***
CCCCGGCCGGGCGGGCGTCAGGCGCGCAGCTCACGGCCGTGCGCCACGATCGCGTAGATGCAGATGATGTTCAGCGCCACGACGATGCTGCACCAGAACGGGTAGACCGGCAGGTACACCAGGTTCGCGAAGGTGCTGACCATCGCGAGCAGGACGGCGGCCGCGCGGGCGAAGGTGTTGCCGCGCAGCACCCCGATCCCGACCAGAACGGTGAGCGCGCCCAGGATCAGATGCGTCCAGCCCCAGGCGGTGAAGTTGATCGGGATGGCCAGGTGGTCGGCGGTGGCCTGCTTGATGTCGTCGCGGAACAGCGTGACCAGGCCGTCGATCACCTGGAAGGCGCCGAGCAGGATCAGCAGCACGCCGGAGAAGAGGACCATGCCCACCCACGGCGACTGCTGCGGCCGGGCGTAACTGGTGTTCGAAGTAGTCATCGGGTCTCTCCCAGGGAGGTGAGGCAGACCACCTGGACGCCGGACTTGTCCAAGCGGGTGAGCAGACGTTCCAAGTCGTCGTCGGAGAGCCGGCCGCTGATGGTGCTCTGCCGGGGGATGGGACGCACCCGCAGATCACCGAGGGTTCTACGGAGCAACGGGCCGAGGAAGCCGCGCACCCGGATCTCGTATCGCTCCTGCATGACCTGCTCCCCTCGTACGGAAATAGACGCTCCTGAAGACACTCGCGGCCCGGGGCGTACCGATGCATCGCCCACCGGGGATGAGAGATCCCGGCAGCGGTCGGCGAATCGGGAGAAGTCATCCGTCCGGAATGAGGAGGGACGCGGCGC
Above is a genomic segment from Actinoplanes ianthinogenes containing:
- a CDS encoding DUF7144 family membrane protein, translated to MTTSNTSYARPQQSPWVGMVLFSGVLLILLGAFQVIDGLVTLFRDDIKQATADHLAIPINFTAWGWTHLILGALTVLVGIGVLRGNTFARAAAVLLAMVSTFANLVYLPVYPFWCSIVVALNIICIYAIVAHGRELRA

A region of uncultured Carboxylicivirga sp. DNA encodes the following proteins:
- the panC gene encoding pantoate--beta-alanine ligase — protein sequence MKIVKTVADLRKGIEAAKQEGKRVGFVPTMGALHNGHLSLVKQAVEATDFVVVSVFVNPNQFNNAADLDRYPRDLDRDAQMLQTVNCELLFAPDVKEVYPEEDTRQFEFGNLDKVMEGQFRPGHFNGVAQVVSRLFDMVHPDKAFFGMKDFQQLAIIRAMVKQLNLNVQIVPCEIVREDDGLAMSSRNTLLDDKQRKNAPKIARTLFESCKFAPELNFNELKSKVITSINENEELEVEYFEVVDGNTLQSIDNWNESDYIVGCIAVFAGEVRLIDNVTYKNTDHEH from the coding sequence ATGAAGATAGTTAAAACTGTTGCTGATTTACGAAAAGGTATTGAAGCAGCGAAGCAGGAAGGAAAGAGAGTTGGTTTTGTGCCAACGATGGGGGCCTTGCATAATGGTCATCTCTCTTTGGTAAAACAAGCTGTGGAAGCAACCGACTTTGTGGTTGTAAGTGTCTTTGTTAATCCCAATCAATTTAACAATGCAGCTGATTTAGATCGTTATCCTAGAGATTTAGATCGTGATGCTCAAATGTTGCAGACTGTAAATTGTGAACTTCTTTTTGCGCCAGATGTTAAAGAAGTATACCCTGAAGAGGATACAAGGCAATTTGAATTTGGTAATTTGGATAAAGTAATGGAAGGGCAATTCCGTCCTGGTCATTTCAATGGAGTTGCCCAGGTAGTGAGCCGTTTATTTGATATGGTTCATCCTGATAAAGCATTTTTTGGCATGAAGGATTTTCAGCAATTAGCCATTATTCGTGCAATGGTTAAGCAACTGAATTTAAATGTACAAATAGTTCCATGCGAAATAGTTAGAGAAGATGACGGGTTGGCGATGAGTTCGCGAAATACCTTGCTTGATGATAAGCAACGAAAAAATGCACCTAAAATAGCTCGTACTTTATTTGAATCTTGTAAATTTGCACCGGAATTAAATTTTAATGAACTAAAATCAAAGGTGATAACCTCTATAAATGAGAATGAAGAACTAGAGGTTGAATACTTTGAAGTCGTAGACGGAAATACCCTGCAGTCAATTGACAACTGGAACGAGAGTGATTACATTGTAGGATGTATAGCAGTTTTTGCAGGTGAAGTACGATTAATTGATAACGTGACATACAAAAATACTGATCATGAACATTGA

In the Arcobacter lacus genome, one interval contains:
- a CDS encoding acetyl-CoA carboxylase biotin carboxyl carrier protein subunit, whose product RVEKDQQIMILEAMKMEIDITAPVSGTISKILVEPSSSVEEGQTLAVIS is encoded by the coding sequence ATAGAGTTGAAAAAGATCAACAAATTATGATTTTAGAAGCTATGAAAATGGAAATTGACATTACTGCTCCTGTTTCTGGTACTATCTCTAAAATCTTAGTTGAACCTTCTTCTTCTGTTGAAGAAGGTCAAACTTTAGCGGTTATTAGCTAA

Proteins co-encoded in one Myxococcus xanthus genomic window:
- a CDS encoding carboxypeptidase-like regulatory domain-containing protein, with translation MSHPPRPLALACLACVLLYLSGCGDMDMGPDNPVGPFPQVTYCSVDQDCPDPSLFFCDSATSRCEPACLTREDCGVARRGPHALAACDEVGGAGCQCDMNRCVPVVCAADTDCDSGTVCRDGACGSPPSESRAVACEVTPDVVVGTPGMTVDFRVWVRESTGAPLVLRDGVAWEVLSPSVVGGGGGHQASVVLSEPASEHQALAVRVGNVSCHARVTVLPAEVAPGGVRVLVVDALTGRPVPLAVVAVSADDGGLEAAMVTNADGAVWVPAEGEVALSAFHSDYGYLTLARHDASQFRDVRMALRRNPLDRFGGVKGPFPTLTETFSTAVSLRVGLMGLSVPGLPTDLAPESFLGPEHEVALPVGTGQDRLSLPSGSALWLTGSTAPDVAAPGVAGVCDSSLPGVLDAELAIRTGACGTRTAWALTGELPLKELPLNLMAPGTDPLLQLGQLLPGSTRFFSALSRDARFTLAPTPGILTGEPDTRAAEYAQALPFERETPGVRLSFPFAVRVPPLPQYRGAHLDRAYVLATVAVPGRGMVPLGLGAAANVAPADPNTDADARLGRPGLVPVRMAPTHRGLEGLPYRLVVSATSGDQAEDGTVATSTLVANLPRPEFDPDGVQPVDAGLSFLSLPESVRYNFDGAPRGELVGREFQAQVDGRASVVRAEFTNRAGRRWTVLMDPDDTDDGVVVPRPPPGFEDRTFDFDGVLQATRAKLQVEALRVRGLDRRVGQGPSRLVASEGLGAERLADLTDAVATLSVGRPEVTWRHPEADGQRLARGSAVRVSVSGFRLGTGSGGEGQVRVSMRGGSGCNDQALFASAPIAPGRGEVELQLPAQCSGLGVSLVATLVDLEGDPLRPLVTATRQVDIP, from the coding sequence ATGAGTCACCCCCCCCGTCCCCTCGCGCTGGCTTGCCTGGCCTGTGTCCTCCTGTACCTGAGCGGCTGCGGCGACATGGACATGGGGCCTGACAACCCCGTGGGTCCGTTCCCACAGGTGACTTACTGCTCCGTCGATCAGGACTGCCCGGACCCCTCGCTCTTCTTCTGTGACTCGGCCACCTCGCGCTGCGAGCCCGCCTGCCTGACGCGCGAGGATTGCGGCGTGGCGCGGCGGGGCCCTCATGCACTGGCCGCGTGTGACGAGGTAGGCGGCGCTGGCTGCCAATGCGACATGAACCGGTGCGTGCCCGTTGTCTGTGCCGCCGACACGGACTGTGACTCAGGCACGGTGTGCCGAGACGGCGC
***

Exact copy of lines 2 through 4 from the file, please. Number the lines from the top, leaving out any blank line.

Above is a genomic segment from Actinoplanes ianthinogenes containing:
- a CDS encoding DUF7144 family membrane protein, translated to MTTSNTSYARPQQSPWVGMVLFSGVLLILLGAFQVIDGLVTLFRDDIKQATADHLAIPINFTAWGWTHLILGALTVLVGIGVLRGNTFARAAAVLLAMVSTFANLVYLPVYPFWCSIVVALNIICIYAIVAHGRELRA

A region of uncultured Carboxylicivirga sp. DNA encodes the following proteins: